Geraniums at the Abbey Physic. They're edible and pretty.Geraniums at the Abbey Physic. They're edible and pretty.

Geraniums at the Abbey Physic. They’re edible and pretty a cottage garden staple.

Use vertical space – include fruit and nut trees and bushes

Fruit trees are a classic cottage garden element. If you’re short of space, you can train them along walls (see Espaliered Fruit Trees for Smaller Gardens).

Jo also suggests nut trees and bushes, such as hazelnut. Walnut and sweet chestnut trees are a good source of nuts, too.

Espaliered apple trees growing with flowers at the Abbey Physic Garden.Espaliered apple trees growing with flowers at the Abbey Physic Garden.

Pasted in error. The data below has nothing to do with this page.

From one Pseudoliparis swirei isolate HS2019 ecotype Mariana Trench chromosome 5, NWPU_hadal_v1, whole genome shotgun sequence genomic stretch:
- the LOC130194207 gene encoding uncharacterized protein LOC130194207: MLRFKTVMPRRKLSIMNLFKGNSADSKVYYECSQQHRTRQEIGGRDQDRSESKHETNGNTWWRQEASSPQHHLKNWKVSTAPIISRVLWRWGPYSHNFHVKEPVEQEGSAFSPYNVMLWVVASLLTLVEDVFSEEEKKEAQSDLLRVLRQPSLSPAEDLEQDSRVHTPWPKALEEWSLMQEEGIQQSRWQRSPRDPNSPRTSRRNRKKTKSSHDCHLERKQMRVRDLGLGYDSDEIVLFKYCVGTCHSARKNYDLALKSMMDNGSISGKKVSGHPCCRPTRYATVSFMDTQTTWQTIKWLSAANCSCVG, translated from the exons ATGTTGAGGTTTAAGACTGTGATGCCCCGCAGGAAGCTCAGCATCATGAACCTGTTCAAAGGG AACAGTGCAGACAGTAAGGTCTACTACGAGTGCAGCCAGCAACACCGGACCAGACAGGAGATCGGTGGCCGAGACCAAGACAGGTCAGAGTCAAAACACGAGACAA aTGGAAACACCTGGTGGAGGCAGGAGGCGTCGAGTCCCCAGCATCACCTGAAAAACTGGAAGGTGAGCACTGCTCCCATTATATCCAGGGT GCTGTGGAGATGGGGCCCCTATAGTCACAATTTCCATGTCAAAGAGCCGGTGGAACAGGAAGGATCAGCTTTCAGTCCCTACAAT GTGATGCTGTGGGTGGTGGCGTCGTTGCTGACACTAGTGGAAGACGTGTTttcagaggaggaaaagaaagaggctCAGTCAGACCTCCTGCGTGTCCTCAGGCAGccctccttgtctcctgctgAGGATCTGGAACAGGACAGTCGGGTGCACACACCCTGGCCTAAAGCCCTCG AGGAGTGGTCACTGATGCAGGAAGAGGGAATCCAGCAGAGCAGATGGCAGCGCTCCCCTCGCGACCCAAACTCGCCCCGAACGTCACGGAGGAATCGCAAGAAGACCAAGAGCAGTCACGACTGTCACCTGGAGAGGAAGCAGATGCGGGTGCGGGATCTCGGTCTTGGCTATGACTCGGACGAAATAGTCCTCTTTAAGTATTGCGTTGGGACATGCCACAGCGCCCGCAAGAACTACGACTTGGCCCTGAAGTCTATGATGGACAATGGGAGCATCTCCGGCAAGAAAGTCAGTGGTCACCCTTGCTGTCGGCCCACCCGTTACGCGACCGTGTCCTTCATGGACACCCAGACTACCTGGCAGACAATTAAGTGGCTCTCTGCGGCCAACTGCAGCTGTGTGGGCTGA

Espaliered apple trees growing with flowers at the Abbey Physic Garden.

And you can add shrubs with berries to your borders, such as gooseberries or blueberries. Blueberries have lovely autumn leaf colour, but check whether your soil is acid enough to grow them.

There are many layers to an edimentals garden. Trees and climbers can all be edible or useful. Moongate at the Abbey Physic Garden.There are many layers to an edimentals garden. Trees and climbers can all be edible or useful. Moongate at the Abbey Physic Garden.

There are many layers to an edimentals garden. Trees and climbers can all be edible or useful. Moongate at the Abbey Physic Garden.

Discover your edible weeds

Jo says that rosebay willowherb is one of the most nutritious plants on the planet. It used to be made into tea, before our more usual camellia-based teas became popular. Its leaves can be eaten.

Rosebay willowherb - a common weed which makes a good tea and is highly nutritious.Rosebay willowherb - a common weed which makes a good tea and is highly nutritious.